- Support to Ukraine: On March 5, NATO allies decided on a number of measures to intensify NATO’s partnership with Ukraine and strengthen cooperation to support democratic reforms. Measures included an increased engagement with the Ukrainian civilian and military leadership; strengthened efforts to build the capacity of the Ukrainian military, including with more joint training and exercises; and increased efforts to include Ukraine in multinational projects to develop capabilities.
- Suspension of NATO-Russia Council (NRC) Activities: At an NRC meeting in April, NATO Foreign Ministers condemned Russian military intervention in Ukraine and suspended staff-level civilian and military meetings with Russia. Ambassadorial-level meetings of the NRC will continue.
- New Air and Sea deployments:
o AWACS: On March 10, the North Atlantic Council approved establishing AWACS orbits over Poland and Romania to enhance NATO’s situational awareness of activities in the region and to reassure NATO allies. These aircraft will only fly over NATO territory and will come from the NATO fleet and allied contributions.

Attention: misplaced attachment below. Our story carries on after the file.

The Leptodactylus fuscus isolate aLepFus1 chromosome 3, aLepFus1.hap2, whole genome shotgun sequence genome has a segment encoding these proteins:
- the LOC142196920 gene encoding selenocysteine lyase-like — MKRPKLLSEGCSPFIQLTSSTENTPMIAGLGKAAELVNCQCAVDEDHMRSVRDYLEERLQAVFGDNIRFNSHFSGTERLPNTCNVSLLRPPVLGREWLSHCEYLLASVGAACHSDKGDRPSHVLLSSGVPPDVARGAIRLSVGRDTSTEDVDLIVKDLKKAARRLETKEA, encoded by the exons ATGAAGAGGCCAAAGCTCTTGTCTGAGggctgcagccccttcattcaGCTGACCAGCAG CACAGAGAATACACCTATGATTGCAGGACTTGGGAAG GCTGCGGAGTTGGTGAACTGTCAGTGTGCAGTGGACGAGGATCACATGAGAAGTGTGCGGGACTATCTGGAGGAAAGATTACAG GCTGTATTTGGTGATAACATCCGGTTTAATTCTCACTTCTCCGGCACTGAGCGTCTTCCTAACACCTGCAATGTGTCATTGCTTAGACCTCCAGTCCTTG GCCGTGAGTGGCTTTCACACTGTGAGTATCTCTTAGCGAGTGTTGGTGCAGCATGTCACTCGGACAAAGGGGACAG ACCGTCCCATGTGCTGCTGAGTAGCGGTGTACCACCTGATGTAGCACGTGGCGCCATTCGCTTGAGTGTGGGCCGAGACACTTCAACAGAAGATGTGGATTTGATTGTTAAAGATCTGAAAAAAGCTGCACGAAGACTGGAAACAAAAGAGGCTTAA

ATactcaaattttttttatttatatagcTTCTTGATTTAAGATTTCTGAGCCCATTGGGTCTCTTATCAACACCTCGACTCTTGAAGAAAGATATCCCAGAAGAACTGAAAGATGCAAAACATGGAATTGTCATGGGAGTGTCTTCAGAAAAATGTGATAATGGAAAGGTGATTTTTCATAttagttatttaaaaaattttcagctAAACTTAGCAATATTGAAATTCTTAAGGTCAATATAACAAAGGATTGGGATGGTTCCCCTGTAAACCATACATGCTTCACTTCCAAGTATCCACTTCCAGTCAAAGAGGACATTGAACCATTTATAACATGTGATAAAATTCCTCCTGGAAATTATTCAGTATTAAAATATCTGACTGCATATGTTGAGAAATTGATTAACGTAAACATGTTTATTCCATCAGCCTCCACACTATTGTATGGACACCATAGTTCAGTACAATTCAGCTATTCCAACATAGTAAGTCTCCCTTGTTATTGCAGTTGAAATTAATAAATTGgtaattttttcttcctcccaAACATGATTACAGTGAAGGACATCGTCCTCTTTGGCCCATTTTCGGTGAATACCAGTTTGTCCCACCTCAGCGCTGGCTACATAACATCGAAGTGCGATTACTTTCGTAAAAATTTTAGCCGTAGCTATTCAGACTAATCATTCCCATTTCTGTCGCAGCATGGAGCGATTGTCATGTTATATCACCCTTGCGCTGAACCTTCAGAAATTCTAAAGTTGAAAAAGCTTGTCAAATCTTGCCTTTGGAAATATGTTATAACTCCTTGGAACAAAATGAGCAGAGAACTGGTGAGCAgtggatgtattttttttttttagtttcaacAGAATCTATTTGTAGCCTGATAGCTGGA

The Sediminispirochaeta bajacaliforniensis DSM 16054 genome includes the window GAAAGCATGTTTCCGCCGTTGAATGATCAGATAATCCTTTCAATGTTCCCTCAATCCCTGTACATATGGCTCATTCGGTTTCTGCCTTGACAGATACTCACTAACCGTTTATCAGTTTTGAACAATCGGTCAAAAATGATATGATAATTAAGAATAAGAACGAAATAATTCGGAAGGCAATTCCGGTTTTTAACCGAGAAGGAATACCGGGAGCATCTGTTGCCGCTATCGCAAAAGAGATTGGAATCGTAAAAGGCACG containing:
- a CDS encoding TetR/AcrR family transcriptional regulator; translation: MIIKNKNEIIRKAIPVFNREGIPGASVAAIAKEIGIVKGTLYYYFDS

o Standing Naval Forces: In late April, NATO activated Standing NATO Mine Counter-Measures Group One and sent it to patrol the Baltic Sea. The group, which consists of six ships from Belgium, Estonia, Germany, The Netherlands, Norway, and Poland, is conducting port visits and participated in an annual mine clearance operation (NATO naval exercise OPEN SPIRIT 2014). On May 12, NATO tasked its augmented Standing NATO Maritime Group One to perform maritime assurance measures alongside counter-terrorism patrols in the eastern Mediterranean. The group includes five ships from Canada, Germany, Norway, Turkey, and the United States.
- New Exercises: NATO launched a large-scale exercise, STEADFAST JAVELIN 1, in Estonia on May 16, which tested allied forces on their ability to work together as well as maintaining NATO’s readiness and combat effectiveness. The exercise reflects NATO’s strong commitment to collective defense in the Baltic region. Around 6,000 troops from Belgium, Denmark, Estonia, France, Latvia, Lithuania, Poland, the United Kingdom, and the United States participated in the exercise which finished on May 23. Many participants were already in Estonia taking part in the annual Estonian-led KEVADTORM14 exercise that began on May 5 and that was merged into the NATO-led event.